On Not Dying

Aplenglow on Mount Mallory, California

Did they see it coming? When I hear of fatal accidents in the backcountry, that's the first thing I wonder. If you know a slope you want to ski is likely to avalanche, what you choose to do next is your business.

But how often do people have that level of awareness?

Whether or not we can learn to see into our blind spots is something I've long pondered. And even if we could see more clearly, would it make a difference? You'll find my attempt to answer that question in this series of essays on backcountry safety.

But first, a warning:

I believe any single strategy or piece of advice can, from person to person and/or in shifting contexts, result in very different outcomes. What saves your life today might get you killed tomorrow.

So take anything you read from me on the subject of safety as at best provisional, subject to change, and, on any given Sunday, potentially hazardous.

For reasons I hope are obvious, I do not attempt to avoid risk entirely. I believe risk is an inherent and unavoidable part of life—an essential part, even.

But not all risks are created equal.

In the context of the backcountry, our exposure to danger is often a choice. You can always stay inbounds. You can always stay home. You can always be thoughtful about which risks are worth taking.

Developing moment-to-moment awareness of your exposure to risk, and acknowledging that exposure as a choice, might be a different way of doing things. But I do think it has merit.

In any case, it seems like a good place to start.

— November 18, 2023

Andy Lewicky is the author and creator of SierraDescents

Dan Conger November 18, 2023 at 10:53 am

This is a very important topic, and I'm looking forward to reading your thoughts. While I don't head into the mountains as often as I like, or as often as you do, my friends and co-workers know that I do. I have been asked a question very often (really, two questions that are a variation of the same theme). Why are more people dying and/or getting injured in the wilderness these days (or, the variation, do I believe that more people are and why)?

In my opinion, it really boils down to a few simple changes over the last 50 or so years. 1) there is enhanced accessibility due to modern cars; 2) there is enhanced accessibility due to modern roads; 3) there is a feeling of invulnerability due to the ease whereby a "not a professional" outdoor enthusiast can get access to world-class equipment.

1) Does anybody remember the old movie trope where a person is running from bad guys, the person jumps into a car, and the car will not start? Do you know why that is no longer a movie trope? Modern cars, in general, just don't have this problem. Also, I remember what it was like driving my first car, a 1988 Honda Civic, over 70mph ... kinda scary. My modern Honda Pilot? I can hit 90mph and not really feel it.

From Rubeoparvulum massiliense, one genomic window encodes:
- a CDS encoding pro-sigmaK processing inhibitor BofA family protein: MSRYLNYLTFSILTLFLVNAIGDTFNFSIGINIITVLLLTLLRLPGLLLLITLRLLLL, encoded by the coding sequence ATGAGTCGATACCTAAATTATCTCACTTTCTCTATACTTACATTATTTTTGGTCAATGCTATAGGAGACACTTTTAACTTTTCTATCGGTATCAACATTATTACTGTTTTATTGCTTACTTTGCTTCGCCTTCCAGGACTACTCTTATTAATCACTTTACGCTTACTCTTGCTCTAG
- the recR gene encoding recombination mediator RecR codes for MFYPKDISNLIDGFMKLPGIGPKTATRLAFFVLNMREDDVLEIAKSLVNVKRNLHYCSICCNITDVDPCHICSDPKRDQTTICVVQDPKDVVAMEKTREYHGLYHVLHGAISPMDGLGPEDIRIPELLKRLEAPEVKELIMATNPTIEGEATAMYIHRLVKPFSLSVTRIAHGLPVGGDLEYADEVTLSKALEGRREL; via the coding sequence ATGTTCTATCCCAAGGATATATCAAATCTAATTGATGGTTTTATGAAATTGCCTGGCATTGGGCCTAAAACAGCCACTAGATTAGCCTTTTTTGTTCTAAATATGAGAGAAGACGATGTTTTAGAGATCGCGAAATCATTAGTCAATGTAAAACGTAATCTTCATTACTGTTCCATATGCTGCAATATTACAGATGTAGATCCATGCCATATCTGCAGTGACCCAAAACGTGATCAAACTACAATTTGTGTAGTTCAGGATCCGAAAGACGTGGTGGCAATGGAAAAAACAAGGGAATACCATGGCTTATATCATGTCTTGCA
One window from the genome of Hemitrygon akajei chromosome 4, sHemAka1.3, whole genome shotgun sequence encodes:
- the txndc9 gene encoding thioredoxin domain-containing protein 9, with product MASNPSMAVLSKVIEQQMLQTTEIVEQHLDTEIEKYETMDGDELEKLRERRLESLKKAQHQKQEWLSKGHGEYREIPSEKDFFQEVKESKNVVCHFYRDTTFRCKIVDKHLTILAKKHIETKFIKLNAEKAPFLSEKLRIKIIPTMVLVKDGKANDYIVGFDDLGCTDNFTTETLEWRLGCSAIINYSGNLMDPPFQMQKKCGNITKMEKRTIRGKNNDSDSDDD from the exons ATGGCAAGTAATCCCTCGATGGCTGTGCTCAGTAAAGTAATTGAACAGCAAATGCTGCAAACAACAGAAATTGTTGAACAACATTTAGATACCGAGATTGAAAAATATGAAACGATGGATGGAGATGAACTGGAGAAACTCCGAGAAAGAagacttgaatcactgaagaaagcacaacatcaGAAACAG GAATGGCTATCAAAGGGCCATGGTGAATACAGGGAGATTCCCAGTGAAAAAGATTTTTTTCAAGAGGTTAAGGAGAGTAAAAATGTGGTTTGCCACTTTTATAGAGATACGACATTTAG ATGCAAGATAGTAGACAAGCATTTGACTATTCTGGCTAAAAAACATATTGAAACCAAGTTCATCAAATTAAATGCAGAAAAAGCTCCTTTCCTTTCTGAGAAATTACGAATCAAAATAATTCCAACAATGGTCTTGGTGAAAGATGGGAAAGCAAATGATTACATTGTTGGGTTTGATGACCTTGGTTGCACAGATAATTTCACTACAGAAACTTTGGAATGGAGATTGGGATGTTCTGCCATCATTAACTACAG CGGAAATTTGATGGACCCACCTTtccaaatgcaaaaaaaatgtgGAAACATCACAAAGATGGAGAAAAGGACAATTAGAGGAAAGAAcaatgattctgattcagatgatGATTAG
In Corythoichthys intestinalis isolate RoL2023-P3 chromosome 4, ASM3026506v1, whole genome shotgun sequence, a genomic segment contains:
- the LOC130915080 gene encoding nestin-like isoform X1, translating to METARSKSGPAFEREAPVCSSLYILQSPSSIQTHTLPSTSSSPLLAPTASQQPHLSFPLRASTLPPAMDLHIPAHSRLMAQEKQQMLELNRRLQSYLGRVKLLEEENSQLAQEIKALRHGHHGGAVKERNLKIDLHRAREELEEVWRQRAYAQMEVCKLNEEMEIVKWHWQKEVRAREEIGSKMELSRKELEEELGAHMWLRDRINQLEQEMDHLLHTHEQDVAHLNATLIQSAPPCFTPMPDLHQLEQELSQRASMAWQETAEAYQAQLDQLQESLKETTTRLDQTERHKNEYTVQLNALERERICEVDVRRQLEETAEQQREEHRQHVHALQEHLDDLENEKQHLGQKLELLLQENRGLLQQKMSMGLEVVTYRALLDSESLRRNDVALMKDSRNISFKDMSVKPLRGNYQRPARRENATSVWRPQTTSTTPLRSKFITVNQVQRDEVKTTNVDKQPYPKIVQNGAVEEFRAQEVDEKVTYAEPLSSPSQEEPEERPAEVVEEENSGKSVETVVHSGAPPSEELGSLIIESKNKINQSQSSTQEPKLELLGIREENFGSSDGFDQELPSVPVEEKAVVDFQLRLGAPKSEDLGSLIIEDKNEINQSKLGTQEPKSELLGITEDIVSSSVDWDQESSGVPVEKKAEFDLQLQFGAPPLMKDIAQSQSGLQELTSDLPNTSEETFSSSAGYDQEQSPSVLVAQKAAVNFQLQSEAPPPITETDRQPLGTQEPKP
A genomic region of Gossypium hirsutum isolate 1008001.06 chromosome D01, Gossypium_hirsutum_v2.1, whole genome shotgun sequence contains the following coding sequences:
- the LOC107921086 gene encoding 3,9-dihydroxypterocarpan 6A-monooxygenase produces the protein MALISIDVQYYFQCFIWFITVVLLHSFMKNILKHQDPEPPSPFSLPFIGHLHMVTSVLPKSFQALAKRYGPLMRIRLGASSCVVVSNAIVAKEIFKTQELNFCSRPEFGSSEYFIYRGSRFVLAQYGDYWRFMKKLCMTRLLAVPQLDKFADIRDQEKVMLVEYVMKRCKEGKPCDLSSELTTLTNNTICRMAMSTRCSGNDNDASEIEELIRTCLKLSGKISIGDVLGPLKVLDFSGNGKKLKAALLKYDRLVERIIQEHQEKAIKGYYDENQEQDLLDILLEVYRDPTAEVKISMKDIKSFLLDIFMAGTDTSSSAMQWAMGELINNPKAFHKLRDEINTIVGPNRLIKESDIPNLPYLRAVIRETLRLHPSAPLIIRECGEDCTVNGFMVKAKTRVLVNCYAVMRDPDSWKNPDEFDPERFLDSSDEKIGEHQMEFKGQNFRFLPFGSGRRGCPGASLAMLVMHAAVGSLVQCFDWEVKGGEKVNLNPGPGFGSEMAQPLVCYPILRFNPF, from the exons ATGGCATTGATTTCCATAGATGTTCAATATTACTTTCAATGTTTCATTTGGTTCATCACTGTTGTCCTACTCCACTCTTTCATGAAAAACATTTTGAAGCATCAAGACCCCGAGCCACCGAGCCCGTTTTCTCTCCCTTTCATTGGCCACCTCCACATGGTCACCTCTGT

2) Highways 50 years ago were neither as well built nor as well maintained. For an illustration, anybody traveling from LA to Mammoth should hop off the modern highway just west of Bishop at Ed Powers Road and take the side roads all the way to Tom's Place. The side roads are the old highway. There is a huge difference.

3) I can head to REI, or some similar store, and buy all the same world-class equipment that people use on 8,000 meter Himalayan monsters. That equipment can make people feel invincible and thus make them careless.

So, for me, it is this ease of access combined with carelessness arising from access to world-class equipment that leads to a higher rate of accidents. Andy, really interested to hear your thoughts on what I've put forward here.

Stephen November 18, 2023 at 12:11 pm

Building up knowledge and awareness of risk will definitely keep you and those around you safe, more than anything else.

Without it, you wouldn’t actually have any idea what kind of world class gear to buy at REI in the first place (previous commenter was mentioning this)…or what kind of vehicle you might need to safely get to/from a trailhead etc.

I’m with you on all of this, but I’ve also had a few close calls when I made mistakes (sometimes big ones) because I didn’t know what I didn’t know.

I’m sure that I’ll make more in the future as well. In the meantime, I’ll continue to read your posts and to learn as much as I can (especially through experience) and to hope that nature—and my fellow humans—will give me grace when I get into tight spots in the future.

Thanks for sharing your experiences here Andy, it’s a great blog!

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